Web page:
5. Have There Been Any Infestation Problems?

A common problem in the south is pest infestation. From wasps to carpenter ants to termites to cockroaches, it is a good idea to inquire if the home you are looking to purchase has had any issues with such infestations. Look around the home for any evidence of burrowing, any potential insect droppings, or piles of sawdust. If you see any of these three, it’s a warning sign. An infestation doesn’t mean you shouldn’t buy the home, but it should be a factor in your overall assessment of the home.

6. Is There a Threat of Natural Disasters?

You must always consider if the property you were looking to purchase is in a flood zone or is in an area that is prone to any other natural disasters. Homes in these areas will most likely require extra insurance coverage. If you face the risk of a natural disaster destroying your home, talk to your mortgage consultant about what kind of homeowners insurance to purchase.

7. Why is the Seller Leaving?

You most likely won’t be able to talk to the seller directly, but their agent may be able to give some indication as to why they’re leaving. Beyond pointing out any possible issues with the home, it can also give you insight into how much they may be willing to negotiate—a seller who needs to has a shorter time frame will likely be more willing.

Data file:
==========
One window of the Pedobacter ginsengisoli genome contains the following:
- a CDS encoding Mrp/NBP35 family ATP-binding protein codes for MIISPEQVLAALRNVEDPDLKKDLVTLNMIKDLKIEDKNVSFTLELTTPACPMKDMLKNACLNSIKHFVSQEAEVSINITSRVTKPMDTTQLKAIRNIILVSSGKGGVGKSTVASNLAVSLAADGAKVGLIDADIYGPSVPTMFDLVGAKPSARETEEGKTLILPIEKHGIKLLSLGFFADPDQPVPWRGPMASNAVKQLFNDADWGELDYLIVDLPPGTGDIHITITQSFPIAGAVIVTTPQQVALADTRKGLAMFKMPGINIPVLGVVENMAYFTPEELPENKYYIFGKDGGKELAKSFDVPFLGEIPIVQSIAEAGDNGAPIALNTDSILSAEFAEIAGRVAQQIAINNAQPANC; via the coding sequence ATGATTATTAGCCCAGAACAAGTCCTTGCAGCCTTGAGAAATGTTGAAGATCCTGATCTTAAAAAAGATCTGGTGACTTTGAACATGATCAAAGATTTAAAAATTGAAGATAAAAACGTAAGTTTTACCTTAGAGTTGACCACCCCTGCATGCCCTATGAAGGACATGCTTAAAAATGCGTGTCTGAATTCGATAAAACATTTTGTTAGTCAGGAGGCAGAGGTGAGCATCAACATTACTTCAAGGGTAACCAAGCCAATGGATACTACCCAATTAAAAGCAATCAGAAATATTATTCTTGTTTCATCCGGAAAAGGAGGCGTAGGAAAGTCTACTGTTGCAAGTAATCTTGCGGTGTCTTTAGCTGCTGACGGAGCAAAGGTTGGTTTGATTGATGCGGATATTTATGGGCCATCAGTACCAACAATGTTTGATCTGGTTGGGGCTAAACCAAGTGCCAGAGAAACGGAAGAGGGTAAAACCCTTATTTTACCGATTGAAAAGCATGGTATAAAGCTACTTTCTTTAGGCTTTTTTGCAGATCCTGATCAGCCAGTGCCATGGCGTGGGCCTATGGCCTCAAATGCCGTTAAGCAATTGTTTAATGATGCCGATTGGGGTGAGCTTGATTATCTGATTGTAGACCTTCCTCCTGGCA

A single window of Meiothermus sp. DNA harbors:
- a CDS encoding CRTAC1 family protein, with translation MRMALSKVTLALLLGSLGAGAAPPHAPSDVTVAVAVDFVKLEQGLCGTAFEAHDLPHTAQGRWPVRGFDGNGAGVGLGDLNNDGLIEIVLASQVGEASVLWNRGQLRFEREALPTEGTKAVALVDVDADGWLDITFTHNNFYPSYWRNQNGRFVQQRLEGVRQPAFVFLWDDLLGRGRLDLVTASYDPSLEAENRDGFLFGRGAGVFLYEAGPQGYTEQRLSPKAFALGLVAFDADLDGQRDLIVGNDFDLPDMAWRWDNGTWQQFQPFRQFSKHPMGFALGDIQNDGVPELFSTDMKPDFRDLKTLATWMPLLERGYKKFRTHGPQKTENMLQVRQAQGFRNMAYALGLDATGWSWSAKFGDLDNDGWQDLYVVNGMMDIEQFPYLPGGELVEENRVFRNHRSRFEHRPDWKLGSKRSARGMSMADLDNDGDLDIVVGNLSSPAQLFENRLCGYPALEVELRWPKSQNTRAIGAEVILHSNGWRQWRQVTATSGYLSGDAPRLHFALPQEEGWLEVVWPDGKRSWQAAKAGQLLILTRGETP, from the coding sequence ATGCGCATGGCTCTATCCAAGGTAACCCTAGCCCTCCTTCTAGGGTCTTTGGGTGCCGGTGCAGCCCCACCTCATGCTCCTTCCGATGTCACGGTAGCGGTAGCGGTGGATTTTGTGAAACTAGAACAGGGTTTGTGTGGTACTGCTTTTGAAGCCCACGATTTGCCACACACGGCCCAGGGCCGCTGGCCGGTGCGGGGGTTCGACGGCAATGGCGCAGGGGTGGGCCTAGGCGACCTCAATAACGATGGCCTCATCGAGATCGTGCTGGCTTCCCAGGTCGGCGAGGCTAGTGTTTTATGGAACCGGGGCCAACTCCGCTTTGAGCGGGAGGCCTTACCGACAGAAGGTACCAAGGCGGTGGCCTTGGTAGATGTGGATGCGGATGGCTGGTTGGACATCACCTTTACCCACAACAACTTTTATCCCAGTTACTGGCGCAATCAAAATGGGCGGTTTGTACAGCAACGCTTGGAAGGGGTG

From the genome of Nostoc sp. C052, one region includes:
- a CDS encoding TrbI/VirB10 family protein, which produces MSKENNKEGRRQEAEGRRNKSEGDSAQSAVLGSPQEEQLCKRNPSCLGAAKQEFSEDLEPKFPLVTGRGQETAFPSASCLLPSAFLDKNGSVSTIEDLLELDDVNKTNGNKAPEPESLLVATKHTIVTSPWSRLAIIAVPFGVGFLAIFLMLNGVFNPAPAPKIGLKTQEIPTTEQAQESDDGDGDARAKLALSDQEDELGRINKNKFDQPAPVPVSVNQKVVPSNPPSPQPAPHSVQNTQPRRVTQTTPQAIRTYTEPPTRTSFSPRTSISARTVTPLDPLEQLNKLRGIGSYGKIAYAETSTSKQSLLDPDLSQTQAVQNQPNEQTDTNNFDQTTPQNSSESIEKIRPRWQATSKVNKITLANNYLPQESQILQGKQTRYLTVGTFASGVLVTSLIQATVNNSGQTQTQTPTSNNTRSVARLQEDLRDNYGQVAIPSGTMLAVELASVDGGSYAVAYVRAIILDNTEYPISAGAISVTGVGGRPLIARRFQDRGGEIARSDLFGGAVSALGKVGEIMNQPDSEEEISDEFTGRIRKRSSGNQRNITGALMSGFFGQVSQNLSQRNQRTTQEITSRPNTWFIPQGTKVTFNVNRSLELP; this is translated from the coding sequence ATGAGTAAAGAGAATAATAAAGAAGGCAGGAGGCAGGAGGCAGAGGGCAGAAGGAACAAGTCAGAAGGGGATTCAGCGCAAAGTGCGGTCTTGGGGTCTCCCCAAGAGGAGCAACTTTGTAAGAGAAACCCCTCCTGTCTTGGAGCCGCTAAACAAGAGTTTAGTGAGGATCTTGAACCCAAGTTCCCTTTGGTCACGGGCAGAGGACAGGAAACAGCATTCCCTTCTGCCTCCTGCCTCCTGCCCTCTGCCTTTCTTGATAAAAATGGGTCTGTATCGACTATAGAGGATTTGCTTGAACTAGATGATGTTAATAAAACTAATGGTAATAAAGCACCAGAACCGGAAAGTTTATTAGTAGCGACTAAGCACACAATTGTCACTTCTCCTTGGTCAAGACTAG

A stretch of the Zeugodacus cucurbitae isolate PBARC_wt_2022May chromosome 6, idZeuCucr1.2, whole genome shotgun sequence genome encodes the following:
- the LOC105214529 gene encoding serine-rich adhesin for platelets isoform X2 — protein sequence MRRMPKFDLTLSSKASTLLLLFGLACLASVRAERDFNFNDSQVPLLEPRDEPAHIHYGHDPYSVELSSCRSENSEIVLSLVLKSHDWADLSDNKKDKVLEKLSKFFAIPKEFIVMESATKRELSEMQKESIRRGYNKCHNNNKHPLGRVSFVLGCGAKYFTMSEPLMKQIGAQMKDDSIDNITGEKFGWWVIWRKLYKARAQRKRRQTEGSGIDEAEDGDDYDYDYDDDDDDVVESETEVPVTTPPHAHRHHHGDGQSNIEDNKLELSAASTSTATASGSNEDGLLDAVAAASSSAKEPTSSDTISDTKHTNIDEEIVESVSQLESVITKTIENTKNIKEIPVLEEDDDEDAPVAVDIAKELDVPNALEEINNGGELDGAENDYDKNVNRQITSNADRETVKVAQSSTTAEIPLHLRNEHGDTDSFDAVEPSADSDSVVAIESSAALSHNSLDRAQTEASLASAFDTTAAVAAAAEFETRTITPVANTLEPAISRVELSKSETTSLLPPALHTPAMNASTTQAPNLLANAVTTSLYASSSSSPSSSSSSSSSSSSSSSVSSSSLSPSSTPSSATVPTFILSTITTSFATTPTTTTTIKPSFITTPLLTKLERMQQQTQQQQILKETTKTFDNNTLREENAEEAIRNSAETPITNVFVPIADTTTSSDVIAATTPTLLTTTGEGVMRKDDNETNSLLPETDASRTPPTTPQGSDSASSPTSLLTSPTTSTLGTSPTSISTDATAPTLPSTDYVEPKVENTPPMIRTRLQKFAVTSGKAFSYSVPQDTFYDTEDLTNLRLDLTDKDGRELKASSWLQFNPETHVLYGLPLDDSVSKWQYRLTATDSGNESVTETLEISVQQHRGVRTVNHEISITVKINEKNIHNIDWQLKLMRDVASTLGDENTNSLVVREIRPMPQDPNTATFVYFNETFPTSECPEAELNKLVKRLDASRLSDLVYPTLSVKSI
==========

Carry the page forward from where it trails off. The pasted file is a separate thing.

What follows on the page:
8. What Is Excluded from the Purchase?

Anything that is considered a fixture—like cabinets and faucets—will most likely be included in the purchase of a house. But it’s important not to assume anything—sometimes things that you would expect to be included are actually going with the seller. If the listing doesn’t spell out what is and is not included, be sure to ask. If there are items that you really want, like the washer or dryer, you’ll know what to prioritize during negotiation.

9. Are There Any Health or Safety Hazards?

There are several potential health or safety hazards that you should know about before you purchase a home. Items like lead paint, mold, or other hazards can be costly to repair and may hold up your loan approval. Ask the seller to provide documentation on any past issues, looking carefully at what’s been done to fix the problem. You may want to pay extra for a home inspector to test for any hazardous problems.

A Word About Home Inspections

Your mortgage lender is not going to ask you to complete a home inspection; it’s completely your decision. If you do decide to order an inspection, make sure you know what the company is going to look for—home inspections can vary in depth. A home inspection can be worth it, if you’re concerned about specific items.

If you choose to have the home inspected, you do not need to submit the results of the inspection to your lender. The inspection report is for your knowledge only.

Ask the Right Questions Before Purchasing a Home

Buying a home in any type of housing market can be overwhelming, but in a tight housing market, it’s best to be as prepared as you can be. By asking the right questions, you can be proactive about avoiding extra unforeseen costs or major issues down the line. As always, remember to ask your mortgage consultant any questions you might have—they’ve helped many people buy a home, and their experience can be invaluable!

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Leah Bury

Leah is a financial writer based in Austin, Texas. Her articles include advice on investing in real estate, starting small businesses, and optimizing savings. Leah also does some freelance graphic social media work for local creatives.